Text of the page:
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Dealing with Employee Absence

PLEASE NOTE: Information in this article is correct at the time of publication, please contact DFA Law for current advice on older articles.

It has been reported that more than a third of sick notes given to employers are from people feigning illness.

Whatever the cause, employee absences can be both costly and disruptive.

It is important to have systems in place to measure and analyse these costs so that you can identify problem areas.

Workplace stress is still the most common cause of long-term sickness among non-manual workers. Creating a friendly workplace environment where flexible, family friendly policies are in force is likely to pay dividends, keeping absenteeism to a minimum. Unhappy, demoralised employees are more likely to take time off work.

To manage absence effectively, make sure staff have a good understanding of your sickness policy and procedures. Make sure procedures are seen to be followed and keep accurate records. These must be kept for at least three years after the appropriate financial year-end.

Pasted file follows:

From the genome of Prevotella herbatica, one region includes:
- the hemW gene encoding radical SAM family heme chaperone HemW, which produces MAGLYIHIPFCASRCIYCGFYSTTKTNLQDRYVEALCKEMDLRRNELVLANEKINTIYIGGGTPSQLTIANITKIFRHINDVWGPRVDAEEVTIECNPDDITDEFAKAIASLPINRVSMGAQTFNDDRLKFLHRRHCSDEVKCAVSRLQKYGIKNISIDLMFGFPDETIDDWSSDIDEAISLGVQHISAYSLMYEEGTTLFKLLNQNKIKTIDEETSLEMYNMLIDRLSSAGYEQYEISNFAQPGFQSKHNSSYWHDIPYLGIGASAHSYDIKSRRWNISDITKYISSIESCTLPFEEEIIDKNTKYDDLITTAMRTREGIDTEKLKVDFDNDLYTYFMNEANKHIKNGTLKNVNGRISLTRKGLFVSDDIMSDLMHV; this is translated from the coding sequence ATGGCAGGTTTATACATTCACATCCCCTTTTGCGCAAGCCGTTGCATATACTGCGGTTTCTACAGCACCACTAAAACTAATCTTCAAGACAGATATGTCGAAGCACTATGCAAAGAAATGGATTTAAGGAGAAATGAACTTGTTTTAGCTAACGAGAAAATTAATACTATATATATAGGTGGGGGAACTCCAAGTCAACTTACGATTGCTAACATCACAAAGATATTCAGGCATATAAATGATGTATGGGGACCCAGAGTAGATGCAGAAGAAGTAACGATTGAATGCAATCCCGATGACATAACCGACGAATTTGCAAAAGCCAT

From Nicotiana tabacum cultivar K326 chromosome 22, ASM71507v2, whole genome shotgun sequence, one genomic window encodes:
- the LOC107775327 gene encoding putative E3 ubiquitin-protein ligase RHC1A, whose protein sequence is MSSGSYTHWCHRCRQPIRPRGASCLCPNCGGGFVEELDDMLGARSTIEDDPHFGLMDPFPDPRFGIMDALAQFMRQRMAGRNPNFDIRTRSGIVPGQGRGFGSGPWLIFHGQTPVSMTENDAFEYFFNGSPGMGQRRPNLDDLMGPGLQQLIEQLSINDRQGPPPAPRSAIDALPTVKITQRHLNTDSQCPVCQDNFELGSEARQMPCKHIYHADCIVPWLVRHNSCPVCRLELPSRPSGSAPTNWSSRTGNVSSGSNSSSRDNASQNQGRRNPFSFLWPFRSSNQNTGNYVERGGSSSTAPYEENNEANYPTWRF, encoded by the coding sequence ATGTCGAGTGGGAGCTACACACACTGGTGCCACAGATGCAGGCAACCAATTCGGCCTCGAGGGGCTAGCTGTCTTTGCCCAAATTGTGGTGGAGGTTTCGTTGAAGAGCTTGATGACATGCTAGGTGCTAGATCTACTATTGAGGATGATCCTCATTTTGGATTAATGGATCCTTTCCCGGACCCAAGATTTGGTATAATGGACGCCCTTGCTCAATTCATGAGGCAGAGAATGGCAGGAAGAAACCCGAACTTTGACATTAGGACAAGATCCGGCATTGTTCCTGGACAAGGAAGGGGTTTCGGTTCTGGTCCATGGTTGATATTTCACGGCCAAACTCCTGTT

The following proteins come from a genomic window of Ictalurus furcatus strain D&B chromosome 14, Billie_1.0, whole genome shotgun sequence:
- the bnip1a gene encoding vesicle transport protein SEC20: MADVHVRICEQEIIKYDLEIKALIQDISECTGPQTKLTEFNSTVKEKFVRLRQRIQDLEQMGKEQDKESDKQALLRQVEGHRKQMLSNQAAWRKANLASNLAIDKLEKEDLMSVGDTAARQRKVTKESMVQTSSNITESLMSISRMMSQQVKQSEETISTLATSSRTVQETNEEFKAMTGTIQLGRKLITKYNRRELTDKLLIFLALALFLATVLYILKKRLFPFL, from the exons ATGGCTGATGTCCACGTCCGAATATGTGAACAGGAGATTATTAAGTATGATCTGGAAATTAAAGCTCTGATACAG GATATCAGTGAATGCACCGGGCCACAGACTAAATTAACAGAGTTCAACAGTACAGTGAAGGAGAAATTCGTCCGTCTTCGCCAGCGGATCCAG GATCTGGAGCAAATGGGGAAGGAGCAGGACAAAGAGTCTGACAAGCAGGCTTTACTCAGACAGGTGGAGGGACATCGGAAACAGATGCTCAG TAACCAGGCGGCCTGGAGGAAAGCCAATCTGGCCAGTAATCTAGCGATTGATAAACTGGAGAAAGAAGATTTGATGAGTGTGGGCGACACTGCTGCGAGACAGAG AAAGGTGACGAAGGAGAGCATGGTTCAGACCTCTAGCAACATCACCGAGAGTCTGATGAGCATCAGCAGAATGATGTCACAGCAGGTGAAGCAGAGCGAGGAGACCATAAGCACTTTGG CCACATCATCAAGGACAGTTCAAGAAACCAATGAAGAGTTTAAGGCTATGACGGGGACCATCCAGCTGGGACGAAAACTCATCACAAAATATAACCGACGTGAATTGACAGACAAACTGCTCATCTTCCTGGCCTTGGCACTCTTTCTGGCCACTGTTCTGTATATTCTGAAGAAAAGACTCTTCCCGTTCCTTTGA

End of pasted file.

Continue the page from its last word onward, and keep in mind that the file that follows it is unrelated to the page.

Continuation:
When hiring new staff, make sure you check their attendance record with the previous employer. If new staff are absent it is good practice to make sure you know if there are problems preventing them from settling in. How staff are treated in the first weeks of a new job is vital. Inadequate training can leave them feeling disillusioned.

It is sensible for employers to ensure that contracts of employment allow them the right to obtain an independent medical assessment in the event of an employee taking more than a few days off work. You may consider requiring all potential employees to undergo a medical examination with an occupational health adviser.

As a matter of company policy always carry out a return to work interview. This may range from ‘hope you’re better, we missed your contribution’ to an identification of underlying problems that will affect your management strategy. It may also deter malingerers.

Long-term sickness must be handled sensitively. You must have an employee’s permission to apply for a medical report. It is vital to keep in touch so that the employee doesn’t feel isolated. Consider referring them to an occupational health specialist who can identify possible ways of helping them return to work and give you an idea as to how long the absence is likely to last.

Disciplinary action for unacceptable absence must be distinguished from dismissal on health grounds. Employers need to be aware of the full range of conditions which come under the Disability Discrimination Act 1995. Where an employee is suffering from a condition covered by the Act, reasonable adjustments must be made to help them return to work.

Dealing with long term absences, in particular, is a difficult area of the law. Each case must be decided on its own merits and proper procedures must be followed. If you have a problem of this nature, we can advise you according to the individual circumstances.



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